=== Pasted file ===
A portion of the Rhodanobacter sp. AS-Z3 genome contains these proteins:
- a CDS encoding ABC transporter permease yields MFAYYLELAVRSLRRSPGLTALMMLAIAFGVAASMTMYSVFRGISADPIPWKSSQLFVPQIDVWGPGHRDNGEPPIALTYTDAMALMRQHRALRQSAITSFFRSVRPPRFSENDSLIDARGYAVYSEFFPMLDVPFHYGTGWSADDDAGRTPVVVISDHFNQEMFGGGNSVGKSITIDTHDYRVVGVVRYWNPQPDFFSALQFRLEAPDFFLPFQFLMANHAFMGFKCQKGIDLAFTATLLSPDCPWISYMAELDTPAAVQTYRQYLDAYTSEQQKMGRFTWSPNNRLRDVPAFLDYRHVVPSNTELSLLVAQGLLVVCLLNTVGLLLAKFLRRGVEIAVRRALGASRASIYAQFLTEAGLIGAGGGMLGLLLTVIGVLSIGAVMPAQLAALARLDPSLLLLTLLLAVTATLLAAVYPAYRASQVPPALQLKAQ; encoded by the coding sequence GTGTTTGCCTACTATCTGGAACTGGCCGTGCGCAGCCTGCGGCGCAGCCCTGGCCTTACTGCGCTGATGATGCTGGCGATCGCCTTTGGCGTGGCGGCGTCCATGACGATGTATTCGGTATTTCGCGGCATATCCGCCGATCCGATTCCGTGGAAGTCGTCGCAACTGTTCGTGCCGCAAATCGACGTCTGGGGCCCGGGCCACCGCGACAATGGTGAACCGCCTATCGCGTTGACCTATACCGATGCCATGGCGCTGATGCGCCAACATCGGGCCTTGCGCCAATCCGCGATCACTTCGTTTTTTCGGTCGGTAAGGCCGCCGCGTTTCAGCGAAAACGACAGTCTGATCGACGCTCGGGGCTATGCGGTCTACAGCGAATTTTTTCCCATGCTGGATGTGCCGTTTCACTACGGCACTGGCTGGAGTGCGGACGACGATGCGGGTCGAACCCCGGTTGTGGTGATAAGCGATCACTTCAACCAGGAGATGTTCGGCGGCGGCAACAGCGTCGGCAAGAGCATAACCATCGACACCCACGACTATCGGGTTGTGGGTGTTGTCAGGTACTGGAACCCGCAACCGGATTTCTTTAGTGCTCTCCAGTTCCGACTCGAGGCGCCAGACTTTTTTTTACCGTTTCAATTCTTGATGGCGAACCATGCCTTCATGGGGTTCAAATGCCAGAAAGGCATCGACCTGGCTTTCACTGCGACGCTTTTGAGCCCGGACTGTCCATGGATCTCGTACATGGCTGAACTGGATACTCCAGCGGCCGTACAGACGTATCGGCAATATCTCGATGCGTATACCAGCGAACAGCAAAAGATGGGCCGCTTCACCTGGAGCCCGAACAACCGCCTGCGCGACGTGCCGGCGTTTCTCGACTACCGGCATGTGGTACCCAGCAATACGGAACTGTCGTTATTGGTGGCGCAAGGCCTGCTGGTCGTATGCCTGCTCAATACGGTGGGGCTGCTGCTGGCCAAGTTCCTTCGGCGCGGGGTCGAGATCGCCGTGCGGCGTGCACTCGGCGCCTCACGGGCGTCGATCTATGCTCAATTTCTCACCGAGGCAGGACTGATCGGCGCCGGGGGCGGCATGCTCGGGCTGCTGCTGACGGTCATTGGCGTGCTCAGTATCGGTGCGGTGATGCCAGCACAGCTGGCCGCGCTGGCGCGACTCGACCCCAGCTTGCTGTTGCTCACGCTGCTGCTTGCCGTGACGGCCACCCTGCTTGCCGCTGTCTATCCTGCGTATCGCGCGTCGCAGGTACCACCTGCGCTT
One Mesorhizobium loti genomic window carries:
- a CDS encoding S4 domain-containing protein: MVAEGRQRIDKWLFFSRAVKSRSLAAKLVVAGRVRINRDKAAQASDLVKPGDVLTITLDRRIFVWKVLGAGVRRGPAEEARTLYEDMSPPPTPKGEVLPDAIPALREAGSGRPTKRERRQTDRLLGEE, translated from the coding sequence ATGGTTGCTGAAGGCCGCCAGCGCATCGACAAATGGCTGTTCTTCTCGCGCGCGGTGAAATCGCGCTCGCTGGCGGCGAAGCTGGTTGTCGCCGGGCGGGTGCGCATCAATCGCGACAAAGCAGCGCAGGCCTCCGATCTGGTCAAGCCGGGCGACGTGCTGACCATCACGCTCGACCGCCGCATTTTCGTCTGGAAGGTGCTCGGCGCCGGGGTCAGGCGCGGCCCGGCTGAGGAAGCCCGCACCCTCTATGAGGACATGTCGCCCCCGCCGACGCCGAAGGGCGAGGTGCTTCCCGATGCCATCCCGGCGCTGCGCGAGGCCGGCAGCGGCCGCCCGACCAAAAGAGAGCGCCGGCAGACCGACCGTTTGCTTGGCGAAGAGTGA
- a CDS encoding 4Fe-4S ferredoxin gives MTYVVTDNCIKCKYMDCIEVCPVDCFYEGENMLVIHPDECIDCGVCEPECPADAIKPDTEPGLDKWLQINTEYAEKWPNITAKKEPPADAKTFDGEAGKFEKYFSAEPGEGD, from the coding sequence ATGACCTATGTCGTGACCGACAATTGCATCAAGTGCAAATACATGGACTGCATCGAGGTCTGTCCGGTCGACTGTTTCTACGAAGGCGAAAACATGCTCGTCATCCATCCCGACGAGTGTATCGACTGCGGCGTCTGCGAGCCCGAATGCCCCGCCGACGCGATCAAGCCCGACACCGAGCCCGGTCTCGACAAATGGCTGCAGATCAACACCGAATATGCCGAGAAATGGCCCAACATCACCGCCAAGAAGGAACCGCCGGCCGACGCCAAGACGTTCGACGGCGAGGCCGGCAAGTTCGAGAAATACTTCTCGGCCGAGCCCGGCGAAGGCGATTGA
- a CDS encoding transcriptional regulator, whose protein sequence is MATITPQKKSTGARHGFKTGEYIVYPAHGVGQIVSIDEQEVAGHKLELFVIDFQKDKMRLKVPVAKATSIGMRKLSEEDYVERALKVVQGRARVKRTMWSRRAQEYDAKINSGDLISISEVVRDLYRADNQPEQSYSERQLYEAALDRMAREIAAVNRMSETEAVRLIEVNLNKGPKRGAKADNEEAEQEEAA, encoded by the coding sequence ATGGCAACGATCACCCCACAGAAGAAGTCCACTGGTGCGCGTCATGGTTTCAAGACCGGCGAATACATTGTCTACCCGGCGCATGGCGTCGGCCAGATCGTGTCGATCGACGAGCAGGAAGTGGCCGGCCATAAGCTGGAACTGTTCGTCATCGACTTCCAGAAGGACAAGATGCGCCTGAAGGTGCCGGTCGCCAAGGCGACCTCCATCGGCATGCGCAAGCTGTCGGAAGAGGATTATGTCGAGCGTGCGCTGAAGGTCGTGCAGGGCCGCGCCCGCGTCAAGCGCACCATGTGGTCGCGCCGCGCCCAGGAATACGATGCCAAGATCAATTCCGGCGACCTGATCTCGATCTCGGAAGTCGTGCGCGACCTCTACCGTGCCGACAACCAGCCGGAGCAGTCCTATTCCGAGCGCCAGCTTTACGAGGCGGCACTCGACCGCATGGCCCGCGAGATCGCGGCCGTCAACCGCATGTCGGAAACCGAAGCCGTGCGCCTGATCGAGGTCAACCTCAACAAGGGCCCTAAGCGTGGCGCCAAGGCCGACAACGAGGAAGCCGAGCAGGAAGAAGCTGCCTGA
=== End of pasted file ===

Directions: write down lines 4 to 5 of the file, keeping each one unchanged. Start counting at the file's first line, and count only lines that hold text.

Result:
- a CDS encoding S4 domain-containing protein: MVAEGRQRIDKWLFFSRAVKSRSLAAKLVVAGRVRINRDKAAQASDLVKPGDVLTITLDRRIFVWKVLGAGVRRGPAEEARTLYEDMSPPPTPKGEVLPDAIPALREAGSGRPTKRERRQTDRLLGEE, translated from the coding sequence ATGGTTGCTGAAGGCCGCCAGCGCATCGACAAATGGCTGTTCTTCTCGCGCGCGGTGAAATCGCGCTCGCTGGCGGCGAAGCTGGTTGTCGCCGGGCGGGTGCGCATCAATCGCGACAAAGCAGCGCAGGCCTCCGATCTGGTCAAGCCGGGCGACGTGCTGACCATCACGCTCGACCGCCGCATTTTCGTCTGGAAGGTGCTCGGCGCCGGGGTCAGGCGCGGCCCGGCTGAGGAAGCCCGCACCCTCTATGAGGACATGTCGCCCCCGCCGACGCCGAAGGGCGAGGTGCTTCCCGATGCCATCCCGGCGCTGCGCGAGGCCGGCAGCGGCCGCCCGACCAAAAGAGAGCGCCGGCAGACCGACCGTTTGCTTGGCGAAGAGTGA
- a CDS encoding 4Fe-4S ferredoxin gives MTYVVTDNCIKCKYMDCIEVCPVDCFYEGENMLVIHPDECIDCGVCEPECPADAIKPDTEPGLDKWLQINTEYAEKWPNITAKKEPPADAKTFDGEAGKFEKYFSAEPGEGD, from the coding sequence ATGACCTATGTCGTGACCGACAATTGCATCAAGTGCAAATACATGGACTGCATCGAGGTCTGTCCGGTCGACTGTTTCTACGAAGGCGAAAACATGCTCGTCATCCATCCCGACGAGTGTATCGACTGCGGCGTCTGCGAGCCCGAATGCCCCGCCGACGCGATCAAGCCCGACACCGAGCCCGGTCTCGACAAATGGCTGCAGATCAACACCGAATATGCCGAGAAATGGCCCAACATCACCGCCAAGAAGGAACCGCCGGCCGACGCCAAGACGTTCGACGGCGAGGCCGGCAAGTTCGAGAAATACTTCTCGGCCGAGCCCGGCGAAGGCGATTGA